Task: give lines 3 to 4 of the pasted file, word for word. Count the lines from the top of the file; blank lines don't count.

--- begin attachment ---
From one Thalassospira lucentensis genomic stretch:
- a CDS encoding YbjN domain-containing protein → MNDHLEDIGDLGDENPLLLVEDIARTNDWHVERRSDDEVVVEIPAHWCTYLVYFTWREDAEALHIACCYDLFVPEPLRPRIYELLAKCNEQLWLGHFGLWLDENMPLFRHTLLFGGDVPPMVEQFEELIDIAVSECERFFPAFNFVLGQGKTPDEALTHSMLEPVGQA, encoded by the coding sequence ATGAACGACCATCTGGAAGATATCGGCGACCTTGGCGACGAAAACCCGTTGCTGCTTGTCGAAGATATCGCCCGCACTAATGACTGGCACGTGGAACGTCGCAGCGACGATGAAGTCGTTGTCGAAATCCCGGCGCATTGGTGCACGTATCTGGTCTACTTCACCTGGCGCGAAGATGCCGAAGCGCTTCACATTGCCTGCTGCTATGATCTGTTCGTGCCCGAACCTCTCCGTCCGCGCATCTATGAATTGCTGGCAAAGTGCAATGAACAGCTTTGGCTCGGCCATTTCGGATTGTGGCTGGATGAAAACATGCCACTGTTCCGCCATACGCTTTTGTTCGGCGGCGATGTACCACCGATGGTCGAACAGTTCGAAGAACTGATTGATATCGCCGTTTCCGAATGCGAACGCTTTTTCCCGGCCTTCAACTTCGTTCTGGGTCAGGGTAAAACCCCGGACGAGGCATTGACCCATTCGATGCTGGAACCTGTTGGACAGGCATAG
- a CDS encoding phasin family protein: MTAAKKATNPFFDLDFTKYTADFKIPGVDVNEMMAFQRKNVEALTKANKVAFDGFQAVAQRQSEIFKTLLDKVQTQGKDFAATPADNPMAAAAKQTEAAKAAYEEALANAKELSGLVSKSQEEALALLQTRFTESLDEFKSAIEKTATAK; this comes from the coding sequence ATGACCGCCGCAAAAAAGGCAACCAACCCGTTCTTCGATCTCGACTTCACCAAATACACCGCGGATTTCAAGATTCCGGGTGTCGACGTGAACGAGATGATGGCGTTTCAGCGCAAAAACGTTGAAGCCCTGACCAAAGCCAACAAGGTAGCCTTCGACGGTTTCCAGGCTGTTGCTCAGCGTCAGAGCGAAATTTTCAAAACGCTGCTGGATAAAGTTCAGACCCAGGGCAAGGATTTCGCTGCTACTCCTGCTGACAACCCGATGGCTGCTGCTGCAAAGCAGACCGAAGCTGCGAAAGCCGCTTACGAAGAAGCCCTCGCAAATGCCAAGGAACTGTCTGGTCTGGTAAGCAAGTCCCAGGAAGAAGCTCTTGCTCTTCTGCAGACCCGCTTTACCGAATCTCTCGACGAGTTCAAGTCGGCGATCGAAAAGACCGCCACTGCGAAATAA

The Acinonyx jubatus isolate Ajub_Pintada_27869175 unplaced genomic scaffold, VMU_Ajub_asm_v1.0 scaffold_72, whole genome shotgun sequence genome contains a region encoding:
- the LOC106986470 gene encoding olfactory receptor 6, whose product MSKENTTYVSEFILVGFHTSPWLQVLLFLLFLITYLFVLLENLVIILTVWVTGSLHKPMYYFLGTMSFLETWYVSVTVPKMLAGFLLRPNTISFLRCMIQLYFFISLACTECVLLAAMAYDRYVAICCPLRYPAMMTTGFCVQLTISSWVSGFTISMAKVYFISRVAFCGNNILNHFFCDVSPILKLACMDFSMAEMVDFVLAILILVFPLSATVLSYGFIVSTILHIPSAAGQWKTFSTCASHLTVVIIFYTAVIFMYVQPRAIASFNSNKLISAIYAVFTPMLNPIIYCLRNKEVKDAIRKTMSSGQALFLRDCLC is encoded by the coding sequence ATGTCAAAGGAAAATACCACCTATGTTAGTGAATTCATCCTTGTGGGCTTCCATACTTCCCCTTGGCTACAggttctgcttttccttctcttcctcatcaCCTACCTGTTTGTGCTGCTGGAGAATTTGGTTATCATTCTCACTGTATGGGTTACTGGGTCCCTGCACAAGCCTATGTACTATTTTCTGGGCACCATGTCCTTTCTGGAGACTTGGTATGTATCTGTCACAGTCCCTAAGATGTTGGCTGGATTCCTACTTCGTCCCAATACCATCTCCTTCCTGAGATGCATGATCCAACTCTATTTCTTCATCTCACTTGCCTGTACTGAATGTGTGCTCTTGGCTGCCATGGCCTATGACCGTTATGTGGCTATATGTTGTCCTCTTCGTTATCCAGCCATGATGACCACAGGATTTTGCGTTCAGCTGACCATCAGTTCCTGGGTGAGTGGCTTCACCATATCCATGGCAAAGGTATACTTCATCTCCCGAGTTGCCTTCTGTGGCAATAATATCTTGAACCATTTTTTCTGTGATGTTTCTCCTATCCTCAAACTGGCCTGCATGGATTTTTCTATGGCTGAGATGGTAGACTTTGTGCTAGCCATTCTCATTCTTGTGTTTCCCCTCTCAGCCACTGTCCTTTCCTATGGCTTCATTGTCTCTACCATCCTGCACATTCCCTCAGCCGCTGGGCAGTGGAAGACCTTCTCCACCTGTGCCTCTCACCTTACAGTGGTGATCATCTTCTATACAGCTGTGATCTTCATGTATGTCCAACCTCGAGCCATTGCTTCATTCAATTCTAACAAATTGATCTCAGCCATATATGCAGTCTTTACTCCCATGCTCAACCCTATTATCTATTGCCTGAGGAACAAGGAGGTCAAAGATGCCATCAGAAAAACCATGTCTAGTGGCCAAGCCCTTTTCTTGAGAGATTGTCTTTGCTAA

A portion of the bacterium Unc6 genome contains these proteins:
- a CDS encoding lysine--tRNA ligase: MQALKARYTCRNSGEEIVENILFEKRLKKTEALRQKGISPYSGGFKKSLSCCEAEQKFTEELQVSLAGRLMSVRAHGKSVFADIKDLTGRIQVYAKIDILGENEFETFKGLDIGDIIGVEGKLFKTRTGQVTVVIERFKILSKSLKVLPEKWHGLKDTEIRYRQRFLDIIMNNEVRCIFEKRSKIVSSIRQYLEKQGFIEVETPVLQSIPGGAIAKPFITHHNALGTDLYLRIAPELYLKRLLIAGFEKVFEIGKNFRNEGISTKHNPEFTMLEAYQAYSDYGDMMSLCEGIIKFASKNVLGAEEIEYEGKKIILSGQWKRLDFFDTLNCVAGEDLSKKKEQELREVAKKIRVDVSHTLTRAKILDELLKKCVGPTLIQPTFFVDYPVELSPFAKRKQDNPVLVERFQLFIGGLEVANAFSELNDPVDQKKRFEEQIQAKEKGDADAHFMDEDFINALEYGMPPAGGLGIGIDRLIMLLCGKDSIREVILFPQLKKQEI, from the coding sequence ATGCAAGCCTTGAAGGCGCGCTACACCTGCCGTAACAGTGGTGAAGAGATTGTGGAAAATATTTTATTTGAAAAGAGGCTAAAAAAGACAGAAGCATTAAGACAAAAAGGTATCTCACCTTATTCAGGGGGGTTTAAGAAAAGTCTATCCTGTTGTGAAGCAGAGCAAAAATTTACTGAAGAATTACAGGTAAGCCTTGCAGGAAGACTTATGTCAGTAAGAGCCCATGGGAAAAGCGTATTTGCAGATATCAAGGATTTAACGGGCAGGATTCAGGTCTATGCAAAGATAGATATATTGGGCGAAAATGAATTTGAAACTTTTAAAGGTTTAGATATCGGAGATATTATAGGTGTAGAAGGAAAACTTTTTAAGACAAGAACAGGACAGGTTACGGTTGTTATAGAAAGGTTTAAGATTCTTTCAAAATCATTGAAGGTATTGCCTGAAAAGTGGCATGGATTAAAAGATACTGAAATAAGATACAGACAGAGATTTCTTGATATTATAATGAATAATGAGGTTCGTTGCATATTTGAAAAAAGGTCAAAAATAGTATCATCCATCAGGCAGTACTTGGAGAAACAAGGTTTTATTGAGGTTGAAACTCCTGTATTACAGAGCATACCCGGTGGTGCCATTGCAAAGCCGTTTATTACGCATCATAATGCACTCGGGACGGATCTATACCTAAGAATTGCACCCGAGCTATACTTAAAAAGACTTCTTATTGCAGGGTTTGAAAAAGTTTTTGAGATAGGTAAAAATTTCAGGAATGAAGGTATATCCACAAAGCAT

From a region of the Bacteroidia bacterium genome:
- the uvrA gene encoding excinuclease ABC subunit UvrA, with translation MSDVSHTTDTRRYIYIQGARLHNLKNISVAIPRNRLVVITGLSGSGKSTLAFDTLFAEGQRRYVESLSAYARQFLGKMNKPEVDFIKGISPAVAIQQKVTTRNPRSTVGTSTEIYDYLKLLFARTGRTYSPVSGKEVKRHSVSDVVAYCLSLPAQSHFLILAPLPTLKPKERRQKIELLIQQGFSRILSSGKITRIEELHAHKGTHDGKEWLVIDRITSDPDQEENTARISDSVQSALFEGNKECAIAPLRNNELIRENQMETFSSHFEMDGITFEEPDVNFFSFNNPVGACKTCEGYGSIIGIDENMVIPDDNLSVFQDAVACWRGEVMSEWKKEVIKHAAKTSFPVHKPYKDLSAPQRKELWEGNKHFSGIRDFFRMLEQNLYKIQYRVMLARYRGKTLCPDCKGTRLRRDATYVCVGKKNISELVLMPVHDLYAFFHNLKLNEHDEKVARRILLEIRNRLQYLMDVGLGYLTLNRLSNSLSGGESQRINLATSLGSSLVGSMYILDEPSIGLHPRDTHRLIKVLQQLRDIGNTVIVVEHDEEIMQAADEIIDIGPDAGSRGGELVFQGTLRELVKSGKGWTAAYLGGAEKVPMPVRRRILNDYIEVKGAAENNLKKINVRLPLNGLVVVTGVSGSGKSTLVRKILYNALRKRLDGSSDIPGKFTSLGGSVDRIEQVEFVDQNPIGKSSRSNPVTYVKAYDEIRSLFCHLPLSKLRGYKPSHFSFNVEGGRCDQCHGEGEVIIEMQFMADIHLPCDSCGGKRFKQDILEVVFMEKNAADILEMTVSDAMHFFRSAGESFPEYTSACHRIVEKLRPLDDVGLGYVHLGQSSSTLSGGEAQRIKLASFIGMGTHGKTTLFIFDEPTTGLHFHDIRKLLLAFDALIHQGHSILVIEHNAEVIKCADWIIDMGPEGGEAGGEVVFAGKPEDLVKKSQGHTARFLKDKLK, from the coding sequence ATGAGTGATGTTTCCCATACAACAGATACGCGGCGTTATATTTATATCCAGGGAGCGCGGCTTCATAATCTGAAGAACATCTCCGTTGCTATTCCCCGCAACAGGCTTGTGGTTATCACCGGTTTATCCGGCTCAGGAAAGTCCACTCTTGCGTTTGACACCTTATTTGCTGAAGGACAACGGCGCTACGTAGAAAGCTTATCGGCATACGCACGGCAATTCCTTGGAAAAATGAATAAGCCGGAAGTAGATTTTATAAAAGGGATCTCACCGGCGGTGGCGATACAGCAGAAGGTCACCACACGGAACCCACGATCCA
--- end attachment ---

- a CDS encoding phasin family protein: MTAAKKATNPFFDLDFTKYTADFKIPGVDVNEMMAFQRKNVEALTKANKVAFDGFQAVAQRQSEIFKTLLDKVQTQGKDFAATPADNPMAAAAKQTEAAKAAYEEALANAKELSGLVSKSQEEALALLQTRFTESLDEFKSAIEKTATAK; this comes from the coding sequence ATGACCGCCGCAAAAAAGGCAACCAACCCGTTCTTCGATCTCGACTTCACCAAATACACCGCGGATTTCAAGATTCCGGGTGTCGACGTGAACGAGATGATGGCGTTTCAGCGCAAAAACGTTGAAGCCCTGACCAAAGCCAACAAGGTAGCCTTCGACGGTTTCCAGGCTGTTGCTCAGCGTCAGAGCGAAATTTTCAAAACGCTGCTGGATAAAGTTCAGACCCAGGGCAAGGATTTCGCTGCTACTCCTGCTGACAACCCGATGGCTGCTGCTGCAAAGCAGACCGAAGCTGCGAAAGCCGCTTACGAAGAAGCCCTCGCAAATGCCAAGGAACTGTCTGGTCTGGTAAGCAAGTCCCAGGAAGAAGCTCTTGCTCTTCTGCAGACCCGCTTTACCGAATCTCTCGACGAGTTCAAGTCGGCGATCGAAAAGACCGCCACTGCGAAATAA

The Acinonyx jubatus isolate Ajub_Pintada_27869175 unplaced genomic scaffold, VMU_Ajub_asm_v1.0 scaffold_72, whole genome shotgun sequence genome contains a region encoding: